The most frequently seen cancers of female genital system are endometrium (Uterus), cervical, ovarian, vulvar (external genital organs) and vaginal cancers. Endometrial cancer is the most common cancer in women after breast, lung and colorectal cancer and ranks first among gynecological cancers. Vaginal and vulvar (external genital organs) cancers account for 2-5% of all female genital system cancers, although it ranks third in its prevalence, ovarian cancer is the first leading cause of death. Because 2/3 of ovarian cancers are most often diagnosed at an advanced stage.
Risk factors in female genital system cancers?
All gynecologic cancers meet different criteria for risks factors.
In cervical cancer, sexual activity at an early age, having multiple sexual partners, HPV (Human papilloma virus) infection are the leading causes of increasing risk of the disease. Again, the number of births and smoking habits increase the risk of cervical cancer.
Endometrial cancer increased by 3 times among women with early menarche, advanced menopausal age (52 years and later), infertile women and who did not give birth.
The endometrial cancer incidence is 6 times higher in women who used unopposed estrogen (without progesterone) during premenopausal and postmenopausal period, correlates with duration of use (> 5 years). The increase in endometrial cancer in overweight (obesity), diabetic women has been observed significantly.
In ovarian cancer, the density in the genetic profile (the presence of ovarian, endometrium and breast cancer in family history), smoking, the presence of infertility, genetic mutations and the use of talc increase the incidence. The role of HPV stands out in vagen and vulvar cancers.
Is it possible to avoid gynecological cancers?
The benefit of HPV vaccines in cervical cancer is discussed. Based on the 3 and 4-valent vaccines in use, 9 combined HPV vaccines have been authorized for use in the USA since 2015. Again, avoiding smoking, eating a diet rich in vitamin B, beta-carotene and folate (vitamin B9) reduce the risk of cervical cancer.
In preventing endometrial cancer, maintaining the ideal body weight, reducing intake of foods with high fat component, avoiding unopposed estrogen replacement are the first measures to be applied. Women who have a BRCA1 or BRCA2 gene mutation and high risk of ovarian cancer profile in family can reduce their risk of ovarian cancer by having surgical removal of the ovaries and fallopian tubes after childbearing is completed.
Although the positive effects of the above approach and measures are clearly seen, none of them are conclusive. Therefore, early detection of the disease is crucial and cancer-causing deaths can be prevented by diagnosing cancer at the treatable stage. Female genital system cancers can be diagnosed at an early stage only with appropriate scans. In addition to annual gynecological examination and pelvic ultrasonography, cervical cytological examination (pap smear) is important.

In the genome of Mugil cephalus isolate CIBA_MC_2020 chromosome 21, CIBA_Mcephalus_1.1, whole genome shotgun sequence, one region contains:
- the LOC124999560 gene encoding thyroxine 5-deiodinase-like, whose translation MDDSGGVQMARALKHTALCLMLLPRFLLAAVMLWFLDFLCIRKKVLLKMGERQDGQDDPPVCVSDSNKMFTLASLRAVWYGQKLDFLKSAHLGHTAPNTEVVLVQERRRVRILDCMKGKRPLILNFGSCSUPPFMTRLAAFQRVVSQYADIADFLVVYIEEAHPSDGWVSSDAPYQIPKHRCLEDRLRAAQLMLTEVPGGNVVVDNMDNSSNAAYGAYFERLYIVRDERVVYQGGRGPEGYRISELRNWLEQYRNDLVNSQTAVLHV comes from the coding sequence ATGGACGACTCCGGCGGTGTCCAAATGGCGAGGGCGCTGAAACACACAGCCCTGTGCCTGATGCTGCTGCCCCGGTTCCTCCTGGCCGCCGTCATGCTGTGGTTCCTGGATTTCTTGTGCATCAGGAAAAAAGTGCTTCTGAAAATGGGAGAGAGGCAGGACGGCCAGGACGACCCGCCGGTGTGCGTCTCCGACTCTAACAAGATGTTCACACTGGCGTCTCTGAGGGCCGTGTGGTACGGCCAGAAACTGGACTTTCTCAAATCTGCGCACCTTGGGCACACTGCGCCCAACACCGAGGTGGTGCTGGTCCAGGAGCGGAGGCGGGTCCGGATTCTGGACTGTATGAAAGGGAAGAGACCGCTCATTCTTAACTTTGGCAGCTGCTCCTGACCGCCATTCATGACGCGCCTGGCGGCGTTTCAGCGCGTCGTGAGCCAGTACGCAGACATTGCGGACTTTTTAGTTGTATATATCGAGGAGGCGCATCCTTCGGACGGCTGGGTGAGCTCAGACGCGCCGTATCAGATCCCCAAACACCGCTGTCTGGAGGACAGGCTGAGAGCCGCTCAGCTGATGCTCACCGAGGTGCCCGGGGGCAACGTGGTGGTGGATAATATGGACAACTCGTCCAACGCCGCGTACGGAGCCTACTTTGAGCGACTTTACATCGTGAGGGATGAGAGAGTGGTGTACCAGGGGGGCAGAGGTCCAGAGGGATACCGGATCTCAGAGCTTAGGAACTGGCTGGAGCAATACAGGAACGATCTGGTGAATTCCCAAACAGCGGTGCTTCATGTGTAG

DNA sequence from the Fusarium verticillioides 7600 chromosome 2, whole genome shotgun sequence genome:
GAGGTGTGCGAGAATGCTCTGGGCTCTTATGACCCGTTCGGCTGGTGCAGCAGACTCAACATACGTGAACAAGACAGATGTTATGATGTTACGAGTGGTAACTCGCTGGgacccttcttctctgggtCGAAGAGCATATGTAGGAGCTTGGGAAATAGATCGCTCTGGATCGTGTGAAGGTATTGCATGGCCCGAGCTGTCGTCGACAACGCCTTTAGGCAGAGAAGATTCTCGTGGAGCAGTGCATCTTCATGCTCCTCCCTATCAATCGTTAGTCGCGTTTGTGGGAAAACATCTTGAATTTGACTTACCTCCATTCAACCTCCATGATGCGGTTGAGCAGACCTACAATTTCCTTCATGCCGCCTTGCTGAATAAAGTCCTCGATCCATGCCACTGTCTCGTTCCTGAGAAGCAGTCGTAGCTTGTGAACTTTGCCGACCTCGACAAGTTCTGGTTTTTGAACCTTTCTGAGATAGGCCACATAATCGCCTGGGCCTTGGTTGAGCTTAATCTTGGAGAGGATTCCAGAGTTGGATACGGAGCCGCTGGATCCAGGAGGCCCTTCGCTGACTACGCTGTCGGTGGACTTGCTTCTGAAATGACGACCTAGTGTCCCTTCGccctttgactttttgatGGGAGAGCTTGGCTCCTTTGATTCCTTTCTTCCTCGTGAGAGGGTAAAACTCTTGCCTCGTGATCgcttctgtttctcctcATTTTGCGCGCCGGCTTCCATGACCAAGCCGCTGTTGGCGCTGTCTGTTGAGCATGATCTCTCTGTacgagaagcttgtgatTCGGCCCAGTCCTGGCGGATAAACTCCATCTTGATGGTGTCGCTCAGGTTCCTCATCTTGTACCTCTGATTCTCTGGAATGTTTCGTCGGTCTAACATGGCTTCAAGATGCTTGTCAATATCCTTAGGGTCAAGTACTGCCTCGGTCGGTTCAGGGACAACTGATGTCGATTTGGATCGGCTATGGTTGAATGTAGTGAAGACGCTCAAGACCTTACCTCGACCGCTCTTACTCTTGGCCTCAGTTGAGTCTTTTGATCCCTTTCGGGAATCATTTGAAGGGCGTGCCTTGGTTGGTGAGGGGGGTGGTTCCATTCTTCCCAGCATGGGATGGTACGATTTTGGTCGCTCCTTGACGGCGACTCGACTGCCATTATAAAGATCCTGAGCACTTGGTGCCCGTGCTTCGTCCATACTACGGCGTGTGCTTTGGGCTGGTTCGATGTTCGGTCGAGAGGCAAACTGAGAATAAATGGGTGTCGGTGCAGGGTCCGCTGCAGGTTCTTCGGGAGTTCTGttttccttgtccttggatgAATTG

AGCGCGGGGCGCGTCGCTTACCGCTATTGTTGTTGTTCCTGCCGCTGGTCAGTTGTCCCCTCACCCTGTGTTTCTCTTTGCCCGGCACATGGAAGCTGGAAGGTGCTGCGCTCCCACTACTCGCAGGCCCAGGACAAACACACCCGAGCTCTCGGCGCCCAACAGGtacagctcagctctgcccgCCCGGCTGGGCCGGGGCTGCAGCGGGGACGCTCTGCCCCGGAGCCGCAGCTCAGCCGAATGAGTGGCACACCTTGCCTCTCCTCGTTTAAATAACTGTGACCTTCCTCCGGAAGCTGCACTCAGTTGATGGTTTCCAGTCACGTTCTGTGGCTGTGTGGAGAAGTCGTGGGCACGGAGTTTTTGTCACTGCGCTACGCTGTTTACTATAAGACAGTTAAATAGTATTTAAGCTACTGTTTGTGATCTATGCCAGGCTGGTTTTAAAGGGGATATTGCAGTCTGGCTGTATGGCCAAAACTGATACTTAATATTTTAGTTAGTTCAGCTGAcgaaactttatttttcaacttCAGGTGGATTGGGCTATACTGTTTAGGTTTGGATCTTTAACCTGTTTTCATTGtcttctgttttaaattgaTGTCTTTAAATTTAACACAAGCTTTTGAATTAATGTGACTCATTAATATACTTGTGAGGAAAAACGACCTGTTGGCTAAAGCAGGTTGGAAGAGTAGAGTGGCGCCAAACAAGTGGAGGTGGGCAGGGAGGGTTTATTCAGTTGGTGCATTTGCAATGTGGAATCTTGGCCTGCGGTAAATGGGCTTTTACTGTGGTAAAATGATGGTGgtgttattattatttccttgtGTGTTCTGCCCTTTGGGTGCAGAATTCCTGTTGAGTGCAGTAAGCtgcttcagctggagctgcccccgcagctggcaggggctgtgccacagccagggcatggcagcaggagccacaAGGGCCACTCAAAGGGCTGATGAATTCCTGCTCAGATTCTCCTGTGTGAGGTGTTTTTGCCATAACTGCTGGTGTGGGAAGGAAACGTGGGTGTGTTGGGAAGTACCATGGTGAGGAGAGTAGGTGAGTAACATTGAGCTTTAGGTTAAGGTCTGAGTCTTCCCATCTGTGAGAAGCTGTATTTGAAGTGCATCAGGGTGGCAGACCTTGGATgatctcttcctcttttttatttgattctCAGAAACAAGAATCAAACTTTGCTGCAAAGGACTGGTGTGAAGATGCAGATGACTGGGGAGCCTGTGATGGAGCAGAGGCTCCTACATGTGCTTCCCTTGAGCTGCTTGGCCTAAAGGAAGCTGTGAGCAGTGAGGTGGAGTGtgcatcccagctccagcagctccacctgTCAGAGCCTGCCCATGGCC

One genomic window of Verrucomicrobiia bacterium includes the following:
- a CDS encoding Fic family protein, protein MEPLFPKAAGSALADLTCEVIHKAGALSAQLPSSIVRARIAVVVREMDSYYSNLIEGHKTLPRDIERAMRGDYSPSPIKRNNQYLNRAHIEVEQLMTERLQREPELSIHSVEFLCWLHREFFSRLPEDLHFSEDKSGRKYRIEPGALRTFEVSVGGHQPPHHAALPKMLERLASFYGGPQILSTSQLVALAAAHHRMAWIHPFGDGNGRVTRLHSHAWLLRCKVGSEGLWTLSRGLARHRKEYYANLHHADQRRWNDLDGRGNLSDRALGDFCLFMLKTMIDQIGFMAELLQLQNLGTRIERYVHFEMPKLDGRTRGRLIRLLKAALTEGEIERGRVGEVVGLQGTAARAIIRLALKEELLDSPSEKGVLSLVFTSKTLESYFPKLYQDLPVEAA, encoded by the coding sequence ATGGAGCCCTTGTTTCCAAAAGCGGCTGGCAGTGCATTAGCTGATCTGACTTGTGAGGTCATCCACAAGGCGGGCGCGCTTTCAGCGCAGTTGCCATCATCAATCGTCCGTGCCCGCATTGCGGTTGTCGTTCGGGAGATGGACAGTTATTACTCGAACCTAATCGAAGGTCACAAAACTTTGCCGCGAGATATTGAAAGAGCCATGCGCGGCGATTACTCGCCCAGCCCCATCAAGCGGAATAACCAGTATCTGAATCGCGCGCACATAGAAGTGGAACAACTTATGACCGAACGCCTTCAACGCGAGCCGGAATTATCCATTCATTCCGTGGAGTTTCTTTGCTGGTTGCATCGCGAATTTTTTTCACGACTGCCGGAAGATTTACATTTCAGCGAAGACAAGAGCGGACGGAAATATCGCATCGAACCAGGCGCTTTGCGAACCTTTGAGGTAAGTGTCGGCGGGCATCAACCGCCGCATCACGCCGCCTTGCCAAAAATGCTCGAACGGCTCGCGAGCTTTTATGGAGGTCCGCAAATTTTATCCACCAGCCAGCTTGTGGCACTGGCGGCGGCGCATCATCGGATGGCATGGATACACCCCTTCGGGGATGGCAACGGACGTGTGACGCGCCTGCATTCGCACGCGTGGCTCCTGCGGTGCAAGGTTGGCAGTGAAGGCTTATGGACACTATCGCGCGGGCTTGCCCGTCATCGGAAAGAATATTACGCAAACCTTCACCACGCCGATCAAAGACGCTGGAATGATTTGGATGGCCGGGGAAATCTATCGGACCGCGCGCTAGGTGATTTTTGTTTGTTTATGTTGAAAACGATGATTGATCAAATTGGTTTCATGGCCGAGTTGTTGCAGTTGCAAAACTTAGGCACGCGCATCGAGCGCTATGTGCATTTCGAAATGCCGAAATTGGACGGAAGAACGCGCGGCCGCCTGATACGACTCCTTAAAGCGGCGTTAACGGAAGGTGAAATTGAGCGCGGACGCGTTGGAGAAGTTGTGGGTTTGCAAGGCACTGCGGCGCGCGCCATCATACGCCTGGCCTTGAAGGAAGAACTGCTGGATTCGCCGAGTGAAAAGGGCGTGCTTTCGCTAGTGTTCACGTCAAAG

The periodicity of follow-ups can be extended in the patients who have three consecutive normal cytology results. The patients who has bleeding after sexual activity, bloody discharge not associated with menstruation and perpetual cyclical irregularities should see the doctor without waiting the time for routine appointment. The approach for HPV scanning will improve the sensitivity of pap smear assessment.
Investigation of bleedings after menopause regardless of its color and amount, and transvaginal ultrasound examinations in peri and postmenopausal women will be performed if necessary and endometrial biopsies will help to detect endometrial cancer at an early stage. Tumor markers such as CA 125, CA 19-9, alpha photo protein, CEA with 6-month and annual transvaginal ultrasonography have an important role and serve as a guidance in detection of high ovarian cancer risk in women with BRCA1 and BRCA2 genetic mutations.
At the polyclinic level, detection of the tumor is possible with some routine examinations, which include: Routine genital examination and trans vaginal ultrasonography Outpatient examinations without the need of radioactive ion make routine screenings possible and feasible at the outpatient clinic settings.
- Routine genital examination and transvaginal ultrasound
- Cervical vaginal cytological examination (pap smear)
- HPV screening and typing
- Colposcopy and colposcopic biopsy
- Endometrial Biopsy
In all gynecological cancers, individualized approach to each patient and application of the most appropriate treatment model are determined by accurate staging. Correct staging not only ensures that the patient receives the most accurate primary treatment, but also ensures to remain on the right medical platform in terms of the course and follow-up of the disease.
Correct staging and confirming homogeneity index enable to apply appropriate protocol of treatment. Again, the correct staging ensures the method and adequacy of the surgical approach, as well as the protection of the patient from an unnecessary aggressive radical approach. CT, MRI and PET scan have taken their place in diagnostic practice in accordance with confirming the stage, monitoring the effectiveness of the treatment, detection of distant metastases and early observations of recurrence.
Assoc. Prof. Ömer ÇOBANOĞLU, M.D.
Head of Department of Obstetrics and Gynecology, Bayındır Söğütözü Hospital